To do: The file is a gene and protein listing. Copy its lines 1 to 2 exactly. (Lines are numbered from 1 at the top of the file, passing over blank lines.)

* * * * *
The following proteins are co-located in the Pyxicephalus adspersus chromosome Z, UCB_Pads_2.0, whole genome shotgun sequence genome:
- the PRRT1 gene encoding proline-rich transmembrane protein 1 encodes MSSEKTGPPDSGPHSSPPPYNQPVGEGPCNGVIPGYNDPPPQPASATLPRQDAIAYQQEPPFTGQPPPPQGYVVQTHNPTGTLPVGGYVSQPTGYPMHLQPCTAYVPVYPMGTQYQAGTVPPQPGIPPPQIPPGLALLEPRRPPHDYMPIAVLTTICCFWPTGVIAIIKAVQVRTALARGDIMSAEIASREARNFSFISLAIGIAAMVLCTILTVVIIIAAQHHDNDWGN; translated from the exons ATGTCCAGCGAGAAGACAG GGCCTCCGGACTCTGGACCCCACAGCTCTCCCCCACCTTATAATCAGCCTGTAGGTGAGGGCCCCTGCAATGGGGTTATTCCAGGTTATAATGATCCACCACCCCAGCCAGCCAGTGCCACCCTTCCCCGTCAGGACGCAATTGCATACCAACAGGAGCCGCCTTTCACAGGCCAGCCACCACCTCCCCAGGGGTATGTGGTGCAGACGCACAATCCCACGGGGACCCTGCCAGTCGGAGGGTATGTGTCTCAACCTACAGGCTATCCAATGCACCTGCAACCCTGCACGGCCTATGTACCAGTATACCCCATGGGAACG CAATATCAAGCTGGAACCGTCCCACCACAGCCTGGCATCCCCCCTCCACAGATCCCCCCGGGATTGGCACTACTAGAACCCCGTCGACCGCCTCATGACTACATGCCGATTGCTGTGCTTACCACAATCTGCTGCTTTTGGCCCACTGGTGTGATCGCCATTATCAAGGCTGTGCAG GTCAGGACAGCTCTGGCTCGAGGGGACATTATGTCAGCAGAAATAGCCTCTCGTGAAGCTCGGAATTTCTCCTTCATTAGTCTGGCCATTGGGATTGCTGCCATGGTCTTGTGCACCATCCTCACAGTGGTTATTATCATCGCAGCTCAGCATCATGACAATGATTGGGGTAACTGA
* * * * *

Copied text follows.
The following proteins are co-located in the Pyxicephalus adspersus chromosome Z, UCB_Pads_2.0, whole genome shotgun sequence genome:
- the PRRT1 gene encoding proline-rich transmembrane protein 1 encodes MSSEKTGPPDSGPHSSPPPYNQPVGEGPCNGVIPGYNDPPPQPASATLPRQDAIAYQQEPPFTGQPPPPQGYVVQTHNPTGTLPVGGYVSQPTGYPMHLQPCTAYVPVYPMGTQYQAGTVPPQPGIPPPQIPPGLALLEPRRPPHDYMPIAVLTTICCFWPTGVIAIIKAVQVRTALARGDIMSAEIASREARNFSFISLAIGIAAMVLCTILTVVIIIAAQHHDNDWGN; translated from the exons ATGTCCAGCGAGAAGACAG GGCCTCCGGACTCTGGACCCCACAGCTCTCCCCCACCTTATAATCAGCCTGTAGGTGAGGGCCCCTGCAATGGGGTTATTCCAGGTTATAATGATCCACCACCCCAGCCAGCCAGTGCCACCCTTCCCCGTCAGGACGCAATTGCATACCAACAGGAGCCGCCTTTCACAGGCCAGCCACCACCTCCCCAGGGGTATGTGGTGCAGACGCACAATCCCACGGGGACCCTGCCAGTCGGAGGGTATGTGTCTCAACCTACAGGCTATCCAATGCACCTGCAACCCTGCACGGCCTATGTACCAGTATACCCCATGGGAACG CAATATCAAGCTGGAACCGTCCCACCACAGCCTGGCATCCCCCCTCCACAGATCCCCCCGGGATTGGCACTACTAGAACCCCGTCGACCGCCTCATGACTACATGCCGATTGCTGTGCTTACCACAATCTGCTGCTTTTGGCCCACTGGTGTGATCGCCATTATCAAGGCTGTGCAG GTCAGGACAGCTCTGGCTCGAGGGGACATTATGTCAGCAGAAATAGCCTCTCGTGAAGCTCGGAATTTCTCCTTCATTAGTCTGGCCATTGGGATTGCTGCCATGGTCTTGTGCACCATCCTCACAGTGGTTATTATCATCGCAGCTCAGCATCATGACAATGATTGGGGTAACTGA